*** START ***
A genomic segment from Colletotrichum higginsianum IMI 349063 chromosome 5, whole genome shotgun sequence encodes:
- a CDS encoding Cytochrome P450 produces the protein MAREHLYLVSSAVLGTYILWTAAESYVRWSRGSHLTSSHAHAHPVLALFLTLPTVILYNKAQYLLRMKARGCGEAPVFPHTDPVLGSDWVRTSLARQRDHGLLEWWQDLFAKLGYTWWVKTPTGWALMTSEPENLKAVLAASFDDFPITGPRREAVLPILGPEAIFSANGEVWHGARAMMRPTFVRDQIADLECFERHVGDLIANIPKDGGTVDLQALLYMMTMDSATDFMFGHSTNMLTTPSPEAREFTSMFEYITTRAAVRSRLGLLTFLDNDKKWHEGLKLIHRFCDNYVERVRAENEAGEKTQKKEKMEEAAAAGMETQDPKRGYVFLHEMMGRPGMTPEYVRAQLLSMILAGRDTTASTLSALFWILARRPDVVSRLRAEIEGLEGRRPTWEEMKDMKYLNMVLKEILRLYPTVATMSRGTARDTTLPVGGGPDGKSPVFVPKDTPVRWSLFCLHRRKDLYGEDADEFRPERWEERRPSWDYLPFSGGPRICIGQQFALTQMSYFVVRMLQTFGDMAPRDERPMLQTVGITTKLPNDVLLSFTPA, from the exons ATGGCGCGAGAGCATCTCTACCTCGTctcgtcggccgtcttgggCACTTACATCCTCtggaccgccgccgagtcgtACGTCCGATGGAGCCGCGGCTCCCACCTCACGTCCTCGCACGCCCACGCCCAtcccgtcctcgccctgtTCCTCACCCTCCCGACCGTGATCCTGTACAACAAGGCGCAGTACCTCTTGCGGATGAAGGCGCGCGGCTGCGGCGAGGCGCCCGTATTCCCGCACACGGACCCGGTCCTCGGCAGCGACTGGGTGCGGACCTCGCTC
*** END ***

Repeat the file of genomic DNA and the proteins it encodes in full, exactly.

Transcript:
A genomic segment from Colletotrichum higginsianum IMI 349063 chromosome 5, whole genome shotgun sequence encodes:
- a CDS encoding Cytochrome P450 produces the protein MAREHLYLVSSAVLGTYILWTAAESYVRWSRGSHLTSSHAHAHPVLALFLTLPTVILYNKAQYLLRMKARGCGEAPVFPHTDPVLGSDWVRTSLARQRDHGLLEWWQDLFAKLGYTWWVKTPTGWALMTSEPENLKAVLAASFDDFPITGPRREAVLPILGPEAIFSANGEVWHGARAMMRPTFVRDQIADLECFERHVGDLIANIPKDGGTVDLQALLYMMTMDSATDFMFGHSTNMLTTPSPEAREFTSMFEYITTRAAVRSRLGLLTFLDNDKKWHEGLKLIHRFCDNYVERVRAENEAGEKTQKKEKMEEAAAAGMETQDPKRGYVFLHEMMGRPGMTPEYVRAQLLSMILAGRDTTASTLSALFWILARRPDVVSRLRAEIEGLEGRRPTWEEMKDMKYLNMVLKEILRLYPTVATMSRGTARDTTLPVGGGPDGKSPVFVPKDTPVRWSLFCLHRRKDLYGEDADEFRPERWEERRPSWDYLPFSGGPRICIGQQFALTQMSYFVVRMLQTFGDMAPRDERPMLQTVGITTKLPNDVLLSFTPA, from the exons ATGGCGCGAGAGCATCTCTACCTCGTctcgtcggccgtcttgggCACTTACATCCTCtggaccgccgccgagtcgtACGTCCGATGGAGCCGCGGCTCCCACCTCACGTCCTCGCACGCCCACGCCCAtcccgtcctcgccctgtTCCTCACCCTCCCGACCGTGATCCTGTACAACAAGGCGCAGTACCTCTTGCGGATGAAGGCGCGCGGCTGCGGCGAGGCGCCCGTATTCCCGCACACGGACCCGGTCCTCGGCAGCGACTGGGTGCGGACCTCGCTC